Sunday, November 2, 2014

Mark Rothko, John Logan's "Reds, and Me

We were at the Indianapolis Repertory Theatre this afternoon, for the performance of John Logan's Tony-winning (2010) play "Red," about Mark Rothko. It's a very strong piece of work (two characters, Rothko and an aspiring painter who comes to work for Rothko as a studio assistant), set around the time Rothko received a commission to paint a series of murals for the Four Seasons restaurant in the then-under-construction Seagram Building in NYC. (Frankly, a less likely place ...for a set of paintings by Rothko is hard for me to imagine.) Well-acted, with a well-designed set, and well worth seeing. (I suspect it'll be around for a while--two characters and an easy set to's not an expensive play to produce...and short--one act, about 90 minutes.)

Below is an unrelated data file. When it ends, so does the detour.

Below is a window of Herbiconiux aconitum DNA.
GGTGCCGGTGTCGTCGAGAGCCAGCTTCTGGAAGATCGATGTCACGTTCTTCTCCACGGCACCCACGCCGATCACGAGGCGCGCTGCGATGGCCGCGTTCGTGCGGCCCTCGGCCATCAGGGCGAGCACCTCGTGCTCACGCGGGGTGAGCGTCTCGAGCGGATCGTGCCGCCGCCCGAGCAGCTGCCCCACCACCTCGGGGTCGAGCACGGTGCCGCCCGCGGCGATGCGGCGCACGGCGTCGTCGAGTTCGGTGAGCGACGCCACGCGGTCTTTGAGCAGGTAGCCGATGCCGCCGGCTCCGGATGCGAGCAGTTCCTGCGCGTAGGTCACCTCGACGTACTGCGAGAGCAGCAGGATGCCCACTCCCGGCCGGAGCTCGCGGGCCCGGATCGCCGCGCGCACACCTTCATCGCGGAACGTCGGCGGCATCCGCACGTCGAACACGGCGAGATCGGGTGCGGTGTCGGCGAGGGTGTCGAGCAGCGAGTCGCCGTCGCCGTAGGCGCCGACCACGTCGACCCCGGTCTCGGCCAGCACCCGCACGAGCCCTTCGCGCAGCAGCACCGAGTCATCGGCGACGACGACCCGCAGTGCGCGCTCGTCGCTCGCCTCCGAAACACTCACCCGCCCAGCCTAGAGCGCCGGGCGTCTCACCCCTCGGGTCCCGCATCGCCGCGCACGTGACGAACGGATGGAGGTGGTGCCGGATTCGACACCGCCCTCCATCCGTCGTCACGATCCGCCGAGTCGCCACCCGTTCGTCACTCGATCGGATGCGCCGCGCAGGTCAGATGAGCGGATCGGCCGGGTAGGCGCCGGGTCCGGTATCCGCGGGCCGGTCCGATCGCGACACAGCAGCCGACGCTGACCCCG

One thing it did, though, was remind me of two of the encounters I have had with Rothko's work. The first was in the early 1970s (I think) at MOMA. First time I ever saw one of his paintings, and all I wanted to do was crawl inside it and never come out. I don't remember much about it, except that is was multiple shades of (of course) red. (I've pasted a photo of a Rothko painting in red for you all).


The second was at the Rothko retrospective (apparently at the Whitney in 1998). It was at this show that I learned that Rothko thought his paintings should be viewed from about 18", so that the work completely filled your visual space and seemed to surround you. I walked into one of the galleries, turned to the wall, and saw a work in filled me with so much joy that I grinned and started laughing...

For me, Rothko is the greatest American painter of the 20th century (with Pollock, Motherwell, and Frankenthaler right there)

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